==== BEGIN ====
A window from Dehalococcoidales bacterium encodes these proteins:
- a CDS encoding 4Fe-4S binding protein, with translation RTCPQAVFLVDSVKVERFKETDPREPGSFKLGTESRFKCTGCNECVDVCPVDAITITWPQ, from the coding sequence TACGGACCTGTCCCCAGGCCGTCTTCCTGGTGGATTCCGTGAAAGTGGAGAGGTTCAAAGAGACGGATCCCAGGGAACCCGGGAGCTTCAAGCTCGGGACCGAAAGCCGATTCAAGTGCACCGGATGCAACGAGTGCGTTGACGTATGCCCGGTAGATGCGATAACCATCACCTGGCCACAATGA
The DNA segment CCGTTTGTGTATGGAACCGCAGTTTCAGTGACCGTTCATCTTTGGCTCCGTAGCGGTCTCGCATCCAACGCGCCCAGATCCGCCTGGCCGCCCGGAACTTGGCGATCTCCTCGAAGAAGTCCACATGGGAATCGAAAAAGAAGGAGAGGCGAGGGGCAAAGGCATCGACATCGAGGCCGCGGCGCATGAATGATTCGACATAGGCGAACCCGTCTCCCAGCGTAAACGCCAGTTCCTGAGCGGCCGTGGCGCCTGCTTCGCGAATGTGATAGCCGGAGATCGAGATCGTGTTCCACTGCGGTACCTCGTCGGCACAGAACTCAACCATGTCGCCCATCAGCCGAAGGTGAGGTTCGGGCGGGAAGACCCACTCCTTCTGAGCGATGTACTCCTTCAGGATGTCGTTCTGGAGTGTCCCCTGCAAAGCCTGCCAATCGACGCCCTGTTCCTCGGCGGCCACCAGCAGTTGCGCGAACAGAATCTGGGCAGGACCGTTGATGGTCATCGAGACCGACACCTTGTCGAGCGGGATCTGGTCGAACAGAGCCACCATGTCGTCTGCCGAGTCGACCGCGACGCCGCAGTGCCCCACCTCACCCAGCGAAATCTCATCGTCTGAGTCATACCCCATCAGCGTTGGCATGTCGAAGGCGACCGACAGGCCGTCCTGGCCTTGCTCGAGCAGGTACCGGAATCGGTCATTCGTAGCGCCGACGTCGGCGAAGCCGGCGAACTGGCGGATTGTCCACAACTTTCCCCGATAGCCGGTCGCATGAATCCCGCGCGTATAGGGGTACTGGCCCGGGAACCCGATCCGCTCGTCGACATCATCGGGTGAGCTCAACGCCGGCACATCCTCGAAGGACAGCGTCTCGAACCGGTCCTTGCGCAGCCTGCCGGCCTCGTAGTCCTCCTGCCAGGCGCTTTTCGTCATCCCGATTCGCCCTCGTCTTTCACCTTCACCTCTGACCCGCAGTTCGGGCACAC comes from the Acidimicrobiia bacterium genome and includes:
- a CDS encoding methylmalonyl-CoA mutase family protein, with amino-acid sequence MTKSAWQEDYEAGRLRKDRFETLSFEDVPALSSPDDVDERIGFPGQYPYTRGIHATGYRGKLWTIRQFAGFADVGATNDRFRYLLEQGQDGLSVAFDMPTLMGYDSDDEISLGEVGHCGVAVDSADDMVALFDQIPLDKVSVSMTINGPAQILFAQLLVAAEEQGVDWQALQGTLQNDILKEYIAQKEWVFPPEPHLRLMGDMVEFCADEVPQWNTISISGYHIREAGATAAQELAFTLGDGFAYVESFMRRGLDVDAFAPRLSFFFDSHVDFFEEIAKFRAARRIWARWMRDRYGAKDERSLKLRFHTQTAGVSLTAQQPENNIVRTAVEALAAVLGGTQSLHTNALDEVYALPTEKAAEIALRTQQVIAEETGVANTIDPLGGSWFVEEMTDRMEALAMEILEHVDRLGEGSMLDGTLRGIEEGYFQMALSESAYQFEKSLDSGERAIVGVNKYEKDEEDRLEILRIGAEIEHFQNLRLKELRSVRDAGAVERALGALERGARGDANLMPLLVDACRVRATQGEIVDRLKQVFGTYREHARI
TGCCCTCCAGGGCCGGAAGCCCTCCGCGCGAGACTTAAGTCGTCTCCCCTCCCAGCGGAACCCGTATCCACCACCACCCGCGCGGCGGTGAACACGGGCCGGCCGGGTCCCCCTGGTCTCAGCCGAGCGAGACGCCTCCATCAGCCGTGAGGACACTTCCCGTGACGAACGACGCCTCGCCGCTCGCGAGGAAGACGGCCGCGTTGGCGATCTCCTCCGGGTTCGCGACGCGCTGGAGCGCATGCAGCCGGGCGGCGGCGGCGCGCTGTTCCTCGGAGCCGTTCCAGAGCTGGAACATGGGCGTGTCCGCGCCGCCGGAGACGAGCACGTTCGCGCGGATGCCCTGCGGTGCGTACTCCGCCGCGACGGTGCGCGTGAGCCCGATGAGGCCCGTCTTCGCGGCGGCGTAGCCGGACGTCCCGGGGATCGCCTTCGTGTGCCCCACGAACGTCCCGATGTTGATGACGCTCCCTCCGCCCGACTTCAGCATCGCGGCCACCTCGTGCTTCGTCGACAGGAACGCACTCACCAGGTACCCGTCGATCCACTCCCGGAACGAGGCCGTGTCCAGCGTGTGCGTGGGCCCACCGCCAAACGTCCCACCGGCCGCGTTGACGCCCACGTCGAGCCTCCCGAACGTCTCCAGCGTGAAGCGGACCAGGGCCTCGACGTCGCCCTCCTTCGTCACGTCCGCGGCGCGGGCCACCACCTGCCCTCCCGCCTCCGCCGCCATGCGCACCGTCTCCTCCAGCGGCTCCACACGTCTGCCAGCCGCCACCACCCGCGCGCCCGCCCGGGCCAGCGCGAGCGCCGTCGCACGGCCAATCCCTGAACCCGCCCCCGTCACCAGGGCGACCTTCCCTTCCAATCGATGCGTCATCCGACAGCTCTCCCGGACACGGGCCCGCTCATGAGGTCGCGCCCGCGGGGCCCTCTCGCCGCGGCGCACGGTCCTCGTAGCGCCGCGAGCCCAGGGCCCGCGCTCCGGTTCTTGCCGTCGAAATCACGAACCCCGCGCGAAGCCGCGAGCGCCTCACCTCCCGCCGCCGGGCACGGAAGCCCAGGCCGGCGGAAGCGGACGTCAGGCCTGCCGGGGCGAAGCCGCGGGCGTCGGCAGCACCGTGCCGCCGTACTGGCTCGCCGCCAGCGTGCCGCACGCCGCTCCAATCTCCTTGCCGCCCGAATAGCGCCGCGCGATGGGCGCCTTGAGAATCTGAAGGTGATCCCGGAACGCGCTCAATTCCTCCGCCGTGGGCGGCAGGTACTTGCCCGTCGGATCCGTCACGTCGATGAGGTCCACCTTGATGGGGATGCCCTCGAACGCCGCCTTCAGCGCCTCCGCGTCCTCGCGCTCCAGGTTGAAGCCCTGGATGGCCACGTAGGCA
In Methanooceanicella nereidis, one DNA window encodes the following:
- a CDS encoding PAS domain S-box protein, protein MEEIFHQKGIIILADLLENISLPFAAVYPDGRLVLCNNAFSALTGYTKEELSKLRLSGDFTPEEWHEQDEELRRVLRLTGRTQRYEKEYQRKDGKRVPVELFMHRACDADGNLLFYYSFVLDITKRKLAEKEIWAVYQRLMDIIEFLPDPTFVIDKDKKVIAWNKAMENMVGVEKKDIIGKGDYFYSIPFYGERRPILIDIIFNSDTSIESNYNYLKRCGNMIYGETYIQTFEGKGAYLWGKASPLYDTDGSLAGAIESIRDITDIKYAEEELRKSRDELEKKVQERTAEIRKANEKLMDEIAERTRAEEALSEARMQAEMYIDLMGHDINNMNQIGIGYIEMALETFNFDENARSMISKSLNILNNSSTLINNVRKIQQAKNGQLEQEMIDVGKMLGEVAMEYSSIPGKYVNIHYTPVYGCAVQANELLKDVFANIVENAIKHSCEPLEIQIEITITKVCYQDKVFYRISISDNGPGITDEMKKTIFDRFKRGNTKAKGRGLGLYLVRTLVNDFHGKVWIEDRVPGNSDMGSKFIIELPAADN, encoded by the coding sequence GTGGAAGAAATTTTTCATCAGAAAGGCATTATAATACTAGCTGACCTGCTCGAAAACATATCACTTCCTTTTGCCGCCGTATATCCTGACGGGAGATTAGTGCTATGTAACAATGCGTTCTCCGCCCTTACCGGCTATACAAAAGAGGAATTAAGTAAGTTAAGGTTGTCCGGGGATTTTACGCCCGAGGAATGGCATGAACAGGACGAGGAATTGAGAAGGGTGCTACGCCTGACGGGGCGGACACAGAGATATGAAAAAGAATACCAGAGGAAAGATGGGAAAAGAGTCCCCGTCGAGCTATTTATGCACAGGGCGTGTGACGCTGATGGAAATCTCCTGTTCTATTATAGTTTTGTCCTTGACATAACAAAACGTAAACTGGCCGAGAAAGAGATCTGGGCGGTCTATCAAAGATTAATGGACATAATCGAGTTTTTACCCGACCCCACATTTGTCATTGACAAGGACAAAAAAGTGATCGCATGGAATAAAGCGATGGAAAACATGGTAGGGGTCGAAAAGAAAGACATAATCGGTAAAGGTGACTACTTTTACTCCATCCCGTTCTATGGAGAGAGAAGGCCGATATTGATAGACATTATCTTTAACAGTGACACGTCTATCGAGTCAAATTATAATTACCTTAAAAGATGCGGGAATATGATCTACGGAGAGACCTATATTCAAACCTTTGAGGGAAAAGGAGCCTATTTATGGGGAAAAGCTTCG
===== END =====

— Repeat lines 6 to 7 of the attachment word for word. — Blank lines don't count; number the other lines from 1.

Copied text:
In Methanooceanicella nereidis, one DNA window encodes the following:
- a CDS encoding PAS domain S-box protein, protein MEEIFHQKGIIILADLLENISLPFAAVYPDGRLVLCNNAFSALTGYTKEELSKLRLSGDFTPEEWHEQDEELRRVLRLTGRTQRYEKEYQRKDGKRVPVELFMHRACDADGNLLFYYSFVLDITKRKLAEKEIWAVYQRLMDIIEFLPDPTFVIDKDKKVIAWNKAMENMVGVEKKDIIGKGDYFYSIPFYGERRPILIDIIFNSDTSIESNYNYLKRCGNMIYGETYIQTFEGKGAYLWGKASPLYDTDGSLAGAIESIRDITDIKYAEEELRKSRDELEKKVQERTAEIRKANEKLMDEIAERTRAEEALSEARMQAEMYIDLMGHDINNMNQIGIGYIEMALETFNFDENARSMISKSLNILNNSSTLINNVRKIQQAKNGQLEQEMIDVGKMLGEVAMEYSSIPGKYVNIHYTPVYGCAVQANELLKDVFANIVENAIKHSCEPLEIQIEITITKVCYQDKVFYRISISDNGPGITDEMKKTIFDRFKRGNTKAKGRGLGLYLVRTLVNDFHGKVWIEDRVPGNSDMGSKFIIELPAADN, encoded by the coding sequence GTGGAAGAAATTTTTCATCAGAAAGGCATTATAATACTAGCTGACCTGCTCGAAAACATATCACTTCCTTTTGCCGCCGTATATCCTGACGGGAGATTAGTGCTATGTAACAATGCGTTCTCCGCCCTTACCGGCTATACAAAAGAGGAATTAAGTAAGTTAAGGTTGTCCGGGGATTTTACGCCCGAGGAATGGCATGAACAGGACGAGGAATTGAGAAGGGTGCTACGCCTGACGGGGCGGACACAGAGATATGAAAAAGAATACCAGAGGAAAGATGGGAAAAGAGTCCCCGTCGAGCTATTTATGCACAGGGCGTGTGACGCTGATGGAAATCTCCTGTTCTATTATAGTTTTGTCCTTGACATAACAAAACGTAAACTGGCCGAGAAAGAGATCTGGGCGGTCTATCAAAGATTAATGGACATAATCGAGTTTTTACCCGACCCCACATTTGTCATTGACAAGGACAAAAAAGTGATCGCATGGAATAAAGCGATGGAAAACATGGTAGGGGTCGAAAAGAAAGACATAATCGGTAAAGGTGACTACTTTTACTCCATCCCGTTCTATGGAGAGAGAAGGCCGATATTGATAGACATTATCTTTAACAGTGACACGTCTATCGAGTCAAATTATAATTACCTTAAAAGATGCGGGAATATGATCTACGGAGAGACCTATATTCAAACCTTTGAGGGAAAAGGAGCCTATTTATGGGGAAAAGCTTCG